Natural England withdraws wood-pasture restoration in uplands

Natural England has pulled the plug on wood-pasture restoration in the uplands (WD5) within the Countryside Stewardship Scheme
Natural England has pulled the plug on wood-pasture restoration in the uplands (WD5) within the Countryside Stewardship Scheme

Update 5 October 2020: Defra has now confirmed neither WD5 or WD6 are being ended. Defra, Natural England and RPA say they are currently considering the best Countryside Stewardship options for future scheme applicants to use for wood pasture restoration in the uplands. Current agreement holders can continue to create and manage wood pasture under their current schemes.

The Wood-Pasture Restoration Option within the Countryside Stewardship Scheme is being withdrawn from the uplands, Natural England has announced.

The abrupt policy shift affects applications submitted earlier this year which were due to commence on 1 January 2021.

The announcement has been described by H&H Land & Estates as a 'devastating blow' to upland farmers looking to enhance the semi-wooded landscapes of their farms.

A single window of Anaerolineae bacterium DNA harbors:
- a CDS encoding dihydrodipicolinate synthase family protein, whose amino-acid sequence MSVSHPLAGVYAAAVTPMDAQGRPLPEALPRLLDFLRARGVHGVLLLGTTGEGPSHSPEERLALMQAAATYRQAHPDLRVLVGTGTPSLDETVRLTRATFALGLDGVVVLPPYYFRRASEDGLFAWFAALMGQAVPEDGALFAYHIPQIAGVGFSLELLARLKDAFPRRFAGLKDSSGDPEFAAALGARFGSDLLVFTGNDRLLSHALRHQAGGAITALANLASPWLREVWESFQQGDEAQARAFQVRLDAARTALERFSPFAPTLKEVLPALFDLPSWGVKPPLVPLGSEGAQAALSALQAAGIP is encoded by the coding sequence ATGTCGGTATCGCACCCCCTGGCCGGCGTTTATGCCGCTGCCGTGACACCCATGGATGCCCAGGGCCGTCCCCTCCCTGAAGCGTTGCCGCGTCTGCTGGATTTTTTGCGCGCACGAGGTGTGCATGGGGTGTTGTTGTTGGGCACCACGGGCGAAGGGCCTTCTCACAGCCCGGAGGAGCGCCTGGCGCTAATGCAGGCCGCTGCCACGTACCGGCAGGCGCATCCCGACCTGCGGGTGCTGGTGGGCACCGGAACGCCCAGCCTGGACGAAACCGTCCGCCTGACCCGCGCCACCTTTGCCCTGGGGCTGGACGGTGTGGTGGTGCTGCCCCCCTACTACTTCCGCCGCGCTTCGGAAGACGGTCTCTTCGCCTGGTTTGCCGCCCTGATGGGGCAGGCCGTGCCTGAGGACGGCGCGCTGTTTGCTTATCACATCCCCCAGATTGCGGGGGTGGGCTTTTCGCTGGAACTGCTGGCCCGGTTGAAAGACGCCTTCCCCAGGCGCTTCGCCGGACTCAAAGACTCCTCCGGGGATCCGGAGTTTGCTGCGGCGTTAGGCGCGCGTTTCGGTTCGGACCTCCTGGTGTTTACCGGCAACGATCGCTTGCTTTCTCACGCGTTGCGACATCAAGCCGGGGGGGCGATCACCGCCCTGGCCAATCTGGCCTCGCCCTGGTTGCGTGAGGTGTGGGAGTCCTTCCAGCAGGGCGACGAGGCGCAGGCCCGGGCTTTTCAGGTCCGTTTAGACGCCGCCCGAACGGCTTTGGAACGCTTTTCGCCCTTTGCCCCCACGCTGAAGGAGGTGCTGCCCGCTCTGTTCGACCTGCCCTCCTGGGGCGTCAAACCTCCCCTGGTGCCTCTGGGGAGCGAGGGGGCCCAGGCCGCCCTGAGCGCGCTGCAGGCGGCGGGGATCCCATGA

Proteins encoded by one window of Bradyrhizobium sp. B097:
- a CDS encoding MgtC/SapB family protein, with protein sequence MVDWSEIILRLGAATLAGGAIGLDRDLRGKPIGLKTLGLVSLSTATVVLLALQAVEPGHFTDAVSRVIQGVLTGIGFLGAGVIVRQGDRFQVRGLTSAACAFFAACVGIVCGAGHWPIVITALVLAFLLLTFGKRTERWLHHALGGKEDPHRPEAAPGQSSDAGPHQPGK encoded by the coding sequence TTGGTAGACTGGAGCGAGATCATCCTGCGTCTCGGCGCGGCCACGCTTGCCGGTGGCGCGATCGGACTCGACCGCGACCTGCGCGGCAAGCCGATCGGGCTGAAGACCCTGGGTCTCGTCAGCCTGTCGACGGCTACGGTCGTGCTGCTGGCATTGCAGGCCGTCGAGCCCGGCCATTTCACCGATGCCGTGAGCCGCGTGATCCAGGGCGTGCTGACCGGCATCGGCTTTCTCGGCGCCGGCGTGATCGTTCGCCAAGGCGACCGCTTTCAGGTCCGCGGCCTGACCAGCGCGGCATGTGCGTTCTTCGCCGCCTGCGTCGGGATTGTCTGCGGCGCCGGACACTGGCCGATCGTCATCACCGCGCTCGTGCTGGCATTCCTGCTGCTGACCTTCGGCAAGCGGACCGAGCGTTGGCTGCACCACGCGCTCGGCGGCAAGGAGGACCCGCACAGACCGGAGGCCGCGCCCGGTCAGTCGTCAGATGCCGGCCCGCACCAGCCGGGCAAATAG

Wood-pasture – open woodland that is managed by grazing livestock – is a valuable habitat in terms of biodiversity, landscape value and carbon storage.

But Natural England argues that the option - referred to as 'WD5' which pays £244 per ha - represents poor value for money in the uplands for the taxpayer.

David Morley, head of conservation for H&H Land & Estates, has voiced his concerns in relation to the changes.

He said the new policy announcement by Natural England sent out the wrong message to farmers - that 'trees have no value in the uplands'.

"It directly contradicts the government’s target to plant 11 million trees by 2022 and flies in the face of the government’s future plan to pay 'public money for public goods'," he said.

Amid this, the Creation of Wood-Pasture Option - 'WD6' which pays £409 per ha - is being retained for 2020 applications.

But Mr Morley said: "Bizarrely, this means that only farmers looking to create this valuable habitat from scratch or extend areas of wood-pasture can access essential support, while those seeking to enhance existing wood-pasture cannot."

Natural England have not announced what will happen for the 2021 application window, but Mr Morley said it seemed likely that either wood-pasture options will be withdrawn in the uplands altogether, or re-introduced at a lower payment rate.

"This could significantly limit the uptake of the Higher Tier Countryside Stewardship Scheme in the uplands, as proposed applications may no longer be financially viable," he added.

“Those that value wood-pasture in our upland landscapes can only hope that Natural England will reverse this misguided policy decision as soon as possible."